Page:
2020Away 6.91 1.46 27.1 0 3 0 7.2 3.0 3.0
More Splits View More Split Stats
Stat Review
How does Madison Bumgarner compare to other starting pitchers?
This section compares his stats with all starting pitcher seasons from the previous three seasons (minimum 120 innings)*. The bar represents the player's percentile rank. For example, if the bar is halfway across, then the player falls into the 50th percentile for that stat and it would be considered average.

* Exit Velocity, Barrels/BBE %, Balls Hit 95+ MPH %, and Spin Rate are benchmarked against 2019 data (min 120 IP). See here for more exit velocity/barrels stats plus an explanation of current limitations with that data set.
  • K/BB
    Strikeout to walk ratio.
  • K/9
    Average strikeouts per nine innings.
  • BB/9
    Average walks per nine innings.
  • HR/9
    Average home runs allowed per nine innings.
  • Fastball
    Average fastball velocity.
  • ERA
    Earned run average. The average earned runs allowed per nine innings.
  • WHIP
    Walks plus hits per inning pitched.
  • BABIP
    Batting average on balls in play. Measures how many balls in play against a pitcher go for hits.
  • GB/FB
    Groundball to flyball ratio. The higher the number, the more likely a pitcher is to induce groundballs.
  • Left On Base
    The percentage of base runners that a pitcher strands on base over the course of a season.
  • Exit Velocity
    The speed of the baseball as it comes off the bat, immediately after a batter makes contact.
  • Barrels/BBE
    The percentage of batted ball events resulting in a Barrel. A Barrel is a batted ball with similar exit velocity and launch angle to past ones that led to a minimum .500 batting average and 1.500 slugging percentage.
  • Spin Rate
    Spin Rate is the rate of spin on a baseball after it is released. It is measured in revolutions per minute (rpm).
  • Balls Hit 95+ MPH
    The percentage of batted balls hit that met or exceeded the 95 MPH threshold.
  • Swinging Strike
    The percentage of pitches that result in a swing and a miss.
K/BB
2.29
 
K/9
6.4
 
BB/9
2.8
 
HR/9
1.4
 
Fastball
91.2 mph
 
ERA
4.88
 
WHIP
1.44
 
BABIP
.315
 
GB/FB
0.98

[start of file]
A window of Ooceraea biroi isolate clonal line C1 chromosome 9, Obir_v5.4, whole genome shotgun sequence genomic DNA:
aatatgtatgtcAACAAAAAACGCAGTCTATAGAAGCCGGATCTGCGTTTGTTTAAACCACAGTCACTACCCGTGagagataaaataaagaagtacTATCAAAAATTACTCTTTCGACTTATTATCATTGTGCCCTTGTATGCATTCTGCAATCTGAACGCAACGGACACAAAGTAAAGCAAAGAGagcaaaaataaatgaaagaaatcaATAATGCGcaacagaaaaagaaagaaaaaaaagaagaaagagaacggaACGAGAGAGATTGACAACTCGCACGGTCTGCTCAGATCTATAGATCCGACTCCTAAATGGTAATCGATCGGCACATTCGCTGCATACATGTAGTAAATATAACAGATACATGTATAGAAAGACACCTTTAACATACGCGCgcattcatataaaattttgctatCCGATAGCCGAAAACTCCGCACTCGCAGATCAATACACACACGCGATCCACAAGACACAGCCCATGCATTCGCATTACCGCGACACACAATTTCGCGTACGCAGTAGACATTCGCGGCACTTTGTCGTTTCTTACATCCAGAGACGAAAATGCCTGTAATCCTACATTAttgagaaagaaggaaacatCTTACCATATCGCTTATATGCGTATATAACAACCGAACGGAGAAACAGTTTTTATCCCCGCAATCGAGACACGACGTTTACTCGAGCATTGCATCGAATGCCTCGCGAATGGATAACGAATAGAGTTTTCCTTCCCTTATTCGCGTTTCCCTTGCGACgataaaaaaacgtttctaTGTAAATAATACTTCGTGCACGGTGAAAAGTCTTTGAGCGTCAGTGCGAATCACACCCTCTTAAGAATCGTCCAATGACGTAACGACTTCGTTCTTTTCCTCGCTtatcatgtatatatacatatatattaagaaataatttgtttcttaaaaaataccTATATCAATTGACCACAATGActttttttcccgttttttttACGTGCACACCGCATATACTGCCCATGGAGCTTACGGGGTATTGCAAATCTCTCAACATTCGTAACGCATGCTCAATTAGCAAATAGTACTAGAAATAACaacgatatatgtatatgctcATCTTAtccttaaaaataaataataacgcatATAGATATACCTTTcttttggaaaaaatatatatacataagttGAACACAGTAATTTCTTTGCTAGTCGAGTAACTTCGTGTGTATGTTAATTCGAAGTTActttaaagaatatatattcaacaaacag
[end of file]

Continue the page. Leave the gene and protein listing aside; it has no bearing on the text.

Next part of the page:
Left On Base
67.9%
 
Exit Velocity
82.5 mph
 
Barrels/BBE
6.4%
 
Spin Rate
2180 rpm
 
Balls Hit 95+ MPH
27.7%
 
Swinging Strike
8.2%
 
Advanced Pitching Stats
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Defensive Stats
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Stats Vs Today's Lineup
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Past Fantasy Outlooks
2022
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2020
2019
2018
2017
2016
2015
2014
2013
2012
2011
2010
2009
2008
Bumgarner is about the oldest 32-year-old pitcher you'll ever see. It feels as if he has been in baseball forever, and that is because of the volume of his pitching. Only Justin Verlander can match Bumgarner in the number of 200-plus-inning seasons before the age of 30 (seven), and the mileage is showing with this former workhorse. His first full season in Arizona was better than the ugly effort in 2020, but still well short of the established baseline from his days as a rotation anchor. He is still stingy with the walks, somewhat offsetting the damage the frequency of homers adds to his ERA. It is weird finding a pitcher with such an imbalance between ERA and WHIP, but that is where this Arizona staff ace is now. New pitching coach Brent Strom may help him out in some manner, but this is a real-life No. 1 or 2 pitcher who is a No. 4 or 5 at best on a fantasy team.
A career-low groundball rate and a HR/FB twice his career level led to Bumgarner surrendering an uncharacteristic 13 homers in his first 31.2 innings with the Diamondbacks before issuing none over his final two starts, each spanning five innings. The veteran southpaw's velocity was down all season, perhaps due to a sore back sidelining him the middle four weeks. Bumgarner's velocity ticked up after he returned, but it was still down from the prior four years. Heading into 2020, it was assumed Bumgarner had established a new baseline, well below his former ace level, but still palatable for mixed-league deployment. Now, with so much mileage on his left arm and the possibility of recurring back issues, he's a performance and injury risk lacking the volume of innings to cover up an average strikeout rate.